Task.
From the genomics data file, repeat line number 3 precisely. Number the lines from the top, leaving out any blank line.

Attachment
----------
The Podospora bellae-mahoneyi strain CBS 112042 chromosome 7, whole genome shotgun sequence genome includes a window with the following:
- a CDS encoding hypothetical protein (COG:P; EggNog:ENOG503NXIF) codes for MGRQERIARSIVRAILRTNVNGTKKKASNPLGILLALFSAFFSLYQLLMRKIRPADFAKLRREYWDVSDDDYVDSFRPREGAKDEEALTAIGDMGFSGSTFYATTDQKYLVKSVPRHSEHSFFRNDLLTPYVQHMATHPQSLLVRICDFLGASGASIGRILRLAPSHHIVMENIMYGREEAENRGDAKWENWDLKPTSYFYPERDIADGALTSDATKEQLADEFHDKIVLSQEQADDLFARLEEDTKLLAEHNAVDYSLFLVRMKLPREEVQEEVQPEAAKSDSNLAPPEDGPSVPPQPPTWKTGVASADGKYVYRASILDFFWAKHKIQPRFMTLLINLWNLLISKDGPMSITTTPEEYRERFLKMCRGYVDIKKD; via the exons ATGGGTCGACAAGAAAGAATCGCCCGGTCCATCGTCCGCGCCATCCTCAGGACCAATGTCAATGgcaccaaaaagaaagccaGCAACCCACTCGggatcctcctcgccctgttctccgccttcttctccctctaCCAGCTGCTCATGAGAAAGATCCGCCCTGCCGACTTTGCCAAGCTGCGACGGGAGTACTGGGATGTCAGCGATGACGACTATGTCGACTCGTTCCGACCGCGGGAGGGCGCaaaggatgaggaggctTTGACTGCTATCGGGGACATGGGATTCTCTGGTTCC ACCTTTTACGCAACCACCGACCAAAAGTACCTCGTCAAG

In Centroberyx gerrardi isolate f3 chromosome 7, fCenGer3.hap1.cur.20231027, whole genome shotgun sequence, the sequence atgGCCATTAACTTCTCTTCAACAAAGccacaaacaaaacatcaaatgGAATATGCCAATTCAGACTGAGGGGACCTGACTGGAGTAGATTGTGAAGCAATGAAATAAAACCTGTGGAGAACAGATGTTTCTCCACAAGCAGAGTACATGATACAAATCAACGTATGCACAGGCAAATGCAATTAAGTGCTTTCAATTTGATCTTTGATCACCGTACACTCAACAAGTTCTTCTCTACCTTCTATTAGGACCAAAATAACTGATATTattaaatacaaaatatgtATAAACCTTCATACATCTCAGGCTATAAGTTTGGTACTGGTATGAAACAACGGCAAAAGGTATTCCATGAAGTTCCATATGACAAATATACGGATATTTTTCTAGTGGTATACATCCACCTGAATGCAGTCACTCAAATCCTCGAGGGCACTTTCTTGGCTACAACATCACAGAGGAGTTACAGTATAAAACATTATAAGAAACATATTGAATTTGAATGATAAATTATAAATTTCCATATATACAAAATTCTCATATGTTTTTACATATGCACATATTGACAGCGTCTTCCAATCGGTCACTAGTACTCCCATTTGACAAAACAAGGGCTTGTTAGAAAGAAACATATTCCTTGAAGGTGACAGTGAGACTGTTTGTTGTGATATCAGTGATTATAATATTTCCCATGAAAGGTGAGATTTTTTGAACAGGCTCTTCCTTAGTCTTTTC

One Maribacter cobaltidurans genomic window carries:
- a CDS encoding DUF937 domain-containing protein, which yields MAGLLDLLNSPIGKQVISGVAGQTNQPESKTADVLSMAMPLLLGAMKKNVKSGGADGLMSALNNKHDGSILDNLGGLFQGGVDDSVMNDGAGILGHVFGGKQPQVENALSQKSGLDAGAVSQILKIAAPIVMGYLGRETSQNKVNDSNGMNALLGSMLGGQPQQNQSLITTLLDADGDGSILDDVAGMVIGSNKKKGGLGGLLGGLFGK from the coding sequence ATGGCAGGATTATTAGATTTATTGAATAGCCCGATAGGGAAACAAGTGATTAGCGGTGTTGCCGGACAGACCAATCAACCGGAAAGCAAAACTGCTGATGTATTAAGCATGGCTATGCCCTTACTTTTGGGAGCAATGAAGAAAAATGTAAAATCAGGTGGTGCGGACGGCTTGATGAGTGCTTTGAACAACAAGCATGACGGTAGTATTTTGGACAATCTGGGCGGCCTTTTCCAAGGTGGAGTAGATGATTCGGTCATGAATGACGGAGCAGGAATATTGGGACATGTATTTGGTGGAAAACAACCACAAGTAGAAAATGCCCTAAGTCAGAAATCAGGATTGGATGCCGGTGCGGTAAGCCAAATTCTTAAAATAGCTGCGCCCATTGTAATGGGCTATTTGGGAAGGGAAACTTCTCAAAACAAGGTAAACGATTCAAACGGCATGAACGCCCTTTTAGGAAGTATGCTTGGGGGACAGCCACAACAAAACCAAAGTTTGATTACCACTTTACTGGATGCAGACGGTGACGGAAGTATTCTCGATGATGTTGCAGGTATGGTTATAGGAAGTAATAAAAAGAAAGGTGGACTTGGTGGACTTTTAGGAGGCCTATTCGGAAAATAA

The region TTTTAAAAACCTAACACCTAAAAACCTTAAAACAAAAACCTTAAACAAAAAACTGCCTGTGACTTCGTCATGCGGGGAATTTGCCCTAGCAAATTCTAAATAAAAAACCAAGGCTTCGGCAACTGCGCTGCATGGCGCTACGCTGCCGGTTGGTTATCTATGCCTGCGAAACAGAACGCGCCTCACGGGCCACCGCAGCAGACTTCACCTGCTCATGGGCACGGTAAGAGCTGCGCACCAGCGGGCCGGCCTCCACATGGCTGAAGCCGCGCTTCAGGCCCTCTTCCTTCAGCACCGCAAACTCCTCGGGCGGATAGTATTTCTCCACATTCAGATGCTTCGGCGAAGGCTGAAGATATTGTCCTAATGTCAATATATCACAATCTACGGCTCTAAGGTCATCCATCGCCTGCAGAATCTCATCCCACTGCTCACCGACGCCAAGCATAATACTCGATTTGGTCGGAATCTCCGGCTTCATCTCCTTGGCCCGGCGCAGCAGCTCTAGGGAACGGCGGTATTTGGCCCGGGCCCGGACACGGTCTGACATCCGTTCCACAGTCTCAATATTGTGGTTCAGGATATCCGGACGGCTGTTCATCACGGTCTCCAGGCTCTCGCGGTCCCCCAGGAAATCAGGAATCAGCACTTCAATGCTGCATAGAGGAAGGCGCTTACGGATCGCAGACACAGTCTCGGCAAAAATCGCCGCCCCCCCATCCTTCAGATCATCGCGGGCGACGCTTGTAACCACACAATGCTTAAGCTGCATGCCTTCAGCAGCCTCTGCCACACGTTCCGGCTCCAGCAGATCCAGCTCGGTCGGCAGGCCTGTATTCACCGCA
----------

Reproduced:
In Centroberyx gerrardi isolate f3 chromosome 7, fCenGer3.hap1.cur.20231027, whole genome shotgun sequence, the sequence atgGCCATTAACTTCTCTTCAACAAAGccacaaacaaaacatcaaatgGAATATGCCAATTCAGACTGAGGGGACCTGACTGGAGTAGATTGTGAAGCAATGAAATAAAACCTGTGGAGAACAGATGTTTCTCCACAAGCAGAGTACATGATACAAATCAACGTATGCACAGGCAAATGCAATTAAGTGCTTTCAATTTGATCTTTGATCACCGTACACTCAACAAGTTCTTCTCTACCTTCTATTAGGACCAAAATAACTGATATTattaaatacaaaatatgtATAAACCTTCATACATCTCAGGCTATAAGTTTGGTACTGGTATGAAACAACGGCAAAAGGTATTCCATGAAGTTCCATATGACAAATATACGGATATTTTTCTAGTGGTATACATCCACCTGAATGCAGTCACTCAAATCCTCGAGGGCACTTTCTTGGCTACAACATCACAGAGGAGTTACAGTATAAAACATTATAAGAAACATATTGAATTTGAATGATAAATTATAAATTTCCATATATACAAAATTCTCATATGTTTTTACATATGCACATATTGACAGCGTCTTCCAATCGGTCACTAGTACTCCCATTTGACAAAACAAGGGCTTGTTAGAAAGAAACATATTCCTTGAAGGTGACAGTGAGACTGTTTGTTGTGATATCAGTGATTATAATATTTCCCATGAAAGGTGAGATTTTTTGAACAGGCTCTTCCTTAGTCTTTTC